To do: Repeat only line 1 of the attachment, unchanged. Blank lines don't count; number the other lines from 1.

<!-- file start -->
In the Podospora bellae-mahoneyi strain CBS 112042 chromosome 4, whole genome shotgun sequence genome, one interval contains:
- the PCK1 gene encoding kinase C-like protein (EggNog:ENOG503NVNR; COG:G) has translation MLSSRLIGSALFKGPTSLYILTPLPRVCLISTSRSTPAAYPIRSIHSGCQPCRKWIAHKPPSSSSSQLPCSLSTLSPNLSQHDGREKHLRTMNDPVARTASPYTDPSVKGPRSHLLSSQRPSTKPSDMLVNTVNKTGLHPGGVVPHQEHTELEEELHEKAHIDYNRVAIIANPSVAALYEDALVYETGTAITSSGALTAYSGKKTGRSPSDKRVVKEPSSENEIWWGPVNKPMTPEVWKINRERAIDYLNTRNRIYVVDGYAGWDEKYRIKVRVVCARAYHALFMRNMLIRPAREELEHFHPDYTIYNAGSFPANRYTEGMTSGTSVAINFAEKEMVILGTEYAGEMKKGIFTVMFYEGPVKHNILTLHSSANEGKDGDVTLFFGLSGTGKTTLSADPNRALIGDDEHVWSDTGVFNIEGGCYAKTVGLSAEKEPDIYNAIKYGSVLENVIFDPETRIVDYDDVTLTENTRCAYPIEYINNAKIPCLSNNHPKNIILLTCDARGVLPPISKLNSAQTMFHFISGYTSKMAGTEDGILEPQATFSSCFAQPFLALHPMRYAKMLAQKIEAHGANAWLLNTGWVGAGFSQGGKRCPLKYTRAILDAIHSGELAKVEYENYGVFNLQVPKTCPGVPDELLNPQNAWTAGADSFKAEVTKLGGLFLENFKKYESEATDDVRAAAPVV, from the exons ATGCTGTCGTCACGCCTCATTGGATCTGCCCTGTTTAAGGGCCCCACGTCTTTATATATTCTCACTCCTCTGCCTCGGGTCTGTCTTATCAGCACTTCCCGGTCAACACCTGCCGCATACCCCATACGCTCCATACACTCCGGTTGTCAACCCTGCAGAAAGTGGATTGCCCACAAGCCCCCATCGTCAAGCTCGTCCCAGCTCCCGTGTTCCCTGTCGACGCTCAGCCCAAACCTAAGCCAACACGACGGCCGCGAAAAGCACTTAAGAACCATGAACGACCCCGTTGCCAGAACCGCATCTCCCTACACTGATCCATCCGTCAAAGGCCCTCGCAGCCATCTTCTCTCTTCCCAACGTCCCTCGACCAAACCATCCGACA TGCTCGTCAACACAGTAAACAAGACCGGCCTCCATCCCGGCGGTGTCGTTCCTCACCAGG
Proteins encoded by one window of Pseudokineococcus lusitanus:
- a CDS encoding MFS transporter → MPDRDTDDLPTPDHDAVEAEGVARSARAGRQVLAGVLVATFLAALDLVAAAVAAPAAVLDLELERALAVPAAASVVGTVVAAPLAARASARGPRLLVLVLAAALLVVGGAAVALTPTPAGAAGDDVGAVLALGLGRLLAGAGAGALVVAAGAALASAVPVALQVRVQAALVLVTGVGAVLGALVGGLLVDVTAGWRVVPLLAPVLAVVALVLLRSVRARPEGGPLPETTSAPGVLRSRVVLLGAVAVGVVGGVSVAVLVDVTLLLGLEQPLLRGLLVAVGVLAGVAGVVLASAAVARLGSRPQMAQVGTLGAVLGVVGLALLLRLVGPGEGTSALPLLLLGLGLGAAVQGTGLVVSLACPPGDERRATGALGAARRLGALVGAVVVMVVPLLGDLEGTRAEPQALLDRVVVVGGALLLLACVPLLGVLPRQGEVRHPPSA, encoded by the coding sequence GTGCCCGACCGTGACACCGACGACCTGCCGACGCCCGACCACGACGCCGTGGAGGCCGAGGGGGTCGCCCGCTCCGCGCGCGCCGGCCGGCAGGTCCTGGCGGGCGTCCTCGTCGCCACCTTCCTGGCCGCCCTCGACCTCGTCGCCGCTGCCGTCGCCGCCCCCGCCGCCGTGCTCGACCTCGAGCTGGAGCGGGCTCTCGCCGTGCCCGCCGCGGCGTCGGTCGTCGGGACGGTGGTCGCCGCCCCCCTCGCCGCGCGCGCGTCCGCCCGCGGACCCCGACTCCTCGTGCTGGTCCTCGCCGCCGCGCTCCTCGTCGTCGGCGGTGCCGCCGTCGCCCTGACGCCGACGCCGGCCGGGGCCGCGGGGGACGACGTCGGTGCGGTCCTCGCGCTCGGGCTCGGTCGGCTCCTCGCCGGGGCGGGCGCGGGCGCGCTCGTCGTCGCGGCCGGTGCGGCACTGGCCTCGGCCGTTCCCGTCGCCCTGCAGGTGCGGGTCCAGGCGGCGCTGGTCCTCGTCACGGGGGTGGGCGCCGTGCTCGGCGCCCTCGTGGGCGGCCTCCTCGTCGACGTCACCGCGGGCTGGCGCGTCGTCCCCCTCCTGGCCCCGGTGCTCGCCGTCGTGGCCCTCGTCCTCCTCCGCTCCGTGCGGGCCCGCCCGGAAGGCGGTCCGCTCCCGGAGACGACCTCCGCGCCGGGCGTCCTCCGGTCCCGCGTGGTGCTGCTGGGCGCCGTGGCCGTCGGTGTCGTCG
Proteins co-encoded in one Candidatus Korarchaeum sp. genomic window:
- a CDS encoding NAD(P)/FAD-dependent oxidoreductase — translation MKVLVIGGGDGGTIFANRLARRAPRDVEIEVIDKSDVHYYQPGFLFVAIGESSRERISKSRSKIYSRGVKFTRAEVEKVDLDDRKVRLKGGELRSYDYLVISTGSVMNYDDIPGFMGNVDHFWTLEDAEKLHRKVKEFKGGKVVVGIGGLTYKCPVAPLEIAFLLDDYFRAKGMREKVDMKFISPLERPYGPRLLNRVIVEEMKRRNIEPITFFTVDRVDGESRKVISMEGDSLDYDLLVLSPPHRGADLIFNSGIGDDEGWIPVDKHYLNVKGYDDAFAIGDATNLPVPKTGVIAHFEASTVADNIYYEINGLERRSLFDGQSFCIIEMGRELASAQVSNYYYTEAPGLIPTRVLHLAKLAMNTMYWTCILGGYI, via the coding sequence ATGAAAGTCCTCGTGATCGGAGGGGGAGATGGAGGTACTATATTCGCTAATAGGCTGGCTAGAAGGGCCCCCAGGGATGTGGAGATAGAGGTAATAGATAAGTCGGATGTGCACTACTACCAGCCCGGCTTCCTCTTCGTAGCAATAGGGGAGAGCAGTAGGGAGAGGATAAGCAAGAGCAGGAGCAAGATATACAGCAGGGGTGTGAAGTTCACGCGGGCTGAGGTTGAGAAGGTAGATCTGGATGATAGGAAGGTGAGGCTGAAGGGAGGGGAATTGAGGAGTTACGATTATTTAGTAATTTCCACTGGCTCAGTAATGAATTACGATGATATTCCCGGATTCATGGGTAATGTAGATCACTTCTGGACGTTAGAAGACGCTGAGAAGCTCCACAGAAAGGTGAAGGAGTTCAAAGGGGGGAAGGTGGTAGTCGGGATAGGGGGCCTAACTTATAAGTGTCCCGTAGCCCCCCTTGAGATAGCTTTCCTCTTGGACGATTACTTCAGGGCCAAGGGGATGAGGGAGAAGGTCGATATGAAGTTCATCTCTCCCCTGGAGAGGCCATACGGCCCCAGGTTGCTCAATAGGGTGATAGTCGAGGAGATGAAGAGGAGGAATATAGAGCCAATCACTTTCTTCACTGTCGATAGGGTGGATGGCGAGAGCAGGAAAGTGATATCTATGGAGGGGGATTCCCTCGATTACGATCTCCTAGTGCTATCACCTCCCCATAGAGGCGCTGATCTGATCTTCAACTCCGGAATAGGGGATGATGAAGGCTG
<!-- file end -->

In the Podospora bellae-mahoneyi strain CBS 112042 chromosome 4, whole genome shotgun sequence genome, one interval contains: